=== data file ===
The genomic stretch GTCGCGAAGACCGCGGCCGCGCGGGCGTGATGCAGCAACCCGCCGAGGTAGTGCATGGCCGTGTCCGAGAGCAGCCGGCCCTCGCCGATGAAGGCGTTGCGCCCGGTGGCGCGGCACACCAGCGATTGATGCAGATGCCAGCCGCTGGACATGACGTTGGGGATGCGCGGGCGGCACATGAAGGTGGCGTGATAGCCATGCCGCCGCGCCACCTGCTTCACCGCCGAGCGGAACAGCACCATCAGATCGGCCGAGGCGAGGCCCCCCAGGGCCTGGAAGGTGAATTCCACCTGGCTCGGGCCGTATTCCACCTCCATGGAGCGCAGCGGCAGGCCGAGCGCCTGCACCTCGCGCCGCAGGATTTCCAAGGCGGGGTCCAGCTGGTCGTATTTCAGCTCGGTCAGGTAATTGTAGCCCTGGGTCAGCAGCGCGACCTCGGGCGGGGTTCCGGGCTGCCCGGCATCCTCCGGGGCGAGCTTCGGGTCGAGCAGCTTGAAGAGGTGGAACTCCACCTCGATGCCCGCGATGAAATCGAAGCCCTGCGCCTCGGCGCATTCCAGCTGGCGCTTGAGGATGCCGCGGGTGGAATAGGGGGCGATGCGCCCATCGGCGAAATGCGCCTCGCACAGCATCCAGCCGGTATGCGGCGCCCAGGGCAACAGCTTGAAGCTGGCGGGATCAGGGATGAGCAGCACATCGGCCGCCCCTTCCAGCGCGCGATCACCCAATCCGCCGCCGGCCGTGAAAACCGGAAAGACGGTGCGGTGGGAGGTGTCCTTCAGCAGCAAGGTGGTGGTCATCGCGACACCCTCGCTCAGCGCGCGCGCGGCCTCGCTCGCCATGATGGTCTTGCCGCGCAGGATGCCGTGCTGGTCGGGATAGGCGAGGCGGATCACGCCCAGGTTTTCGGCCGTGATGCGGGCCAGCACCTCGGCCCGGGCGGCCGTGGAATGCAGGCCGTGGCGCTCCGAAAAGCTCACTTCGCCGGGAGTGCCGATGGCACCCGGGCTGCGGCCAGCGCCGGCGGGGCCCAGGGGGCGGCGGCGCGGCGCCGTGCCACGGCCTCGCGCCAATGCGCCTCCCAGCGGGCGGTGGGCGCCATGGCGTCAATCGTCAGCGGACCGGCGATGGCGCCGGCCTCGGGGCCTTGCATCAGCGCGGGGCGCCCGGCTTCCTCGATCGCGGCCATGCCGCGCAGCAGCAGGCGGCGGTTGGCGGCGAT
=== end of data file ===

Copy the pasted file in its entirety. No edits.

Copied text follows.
The genomic stretch GTCGCGAAGACCGCGGCCGCGCGGGCGTGATGCAGCAACCCGCCGAGGTAGTGCATGGCCGTGTCCGAGAGCAGCCGGCCCTCGCCGATGAAGGCGTTGCGCCCGGTGGCGCGGCACACCAGCGATTGATGCAGATGCCAGCCGCTGGACATGACGTTGGGGATGCGCGGGCGGCACATGAAGGTGGCGTGATAGCCATGCCGCCGCGCCACCTGCTTCACCGCCGAGCGGAACAGCACCATCAGATCGGCCGAGGCGAGGCCCCCCAGGGCCTGGAAGGTGAATTCCACCTGGCTCGGGCCGTATTCCACCTCCATGGAGCGCAGCGGCAGGCCGAGCGCCTGCACCTCGCGCCGCAGGATTTCCAAGGCGGGGTCCAGCTGGTCGTATTTCAGCTCGGTCAGGTAATTGTAGCCCTGGGTCAGCAGCGCGACCTCGGGCGGGGTTCCGGGCTGCCCGGCATCCTCCGGGGCGAGCTTCGGGTCGAGCAGCTTGAAGAGGTGGAACTCCACCTCGATGCCCGCGATGAAATCGAAGCCCTGCGCCTCGGCGCATTCCAGCTGGCGCTTGAGGATGCCGCGGGTGGAATAGGGGGCGATGCGCCCATCGGCGAAATGCGCCTCGCACAGCATCCAGCCGGTATGCGGCGCCCAGGGCAACAGCTTGAAGCTGGCGGGATCAGGGATGAGCAGCACATCGGCCGCCCCTTCCAGCGCGCGATCACCCAATCCGCCGCCGGCCGTGAAAACCGGAAAGACGGTGCGGTGGGAGGTGTCCTTCAGCAGCAAGGTGGTGGTCATCGCGACACCCTCGCTCAGCGCGCGCGCGGCCTCGCTCGCCATGATGGTCTTGCCGCGCAGGATGCCGTGCTGGTCGGGATAGGCGAGGCGGATCACGCCCAGGTTTTCGGCCGTGATGCGGGCCAGCACCTCGGCCCGGGCGGCCGTGGAATGCAGGCCGTGGCGCTCCGAAAAGCTCACTTCGCCGGGAGTGCCGATGGCACCCGGGCTGCGGCCAGCGCCGGCGGGGCCCAGGGGGCGGCGGCGCGGCGCCGTGCCACGGCCTCGCGCCAATGCGCCTCCCAGCGGGCGGTGGGCGCCATGGCGTCAATCGTCAGCGGACCGGCGATGGCGCCGGCCTCGGGGCCTTGCATCAGCGCGGGGCGCCCGGCTTCCTCGATCGCGGCCATGCCGCGCAGCAGCAGGCGGCGGTTGGCGGCGAT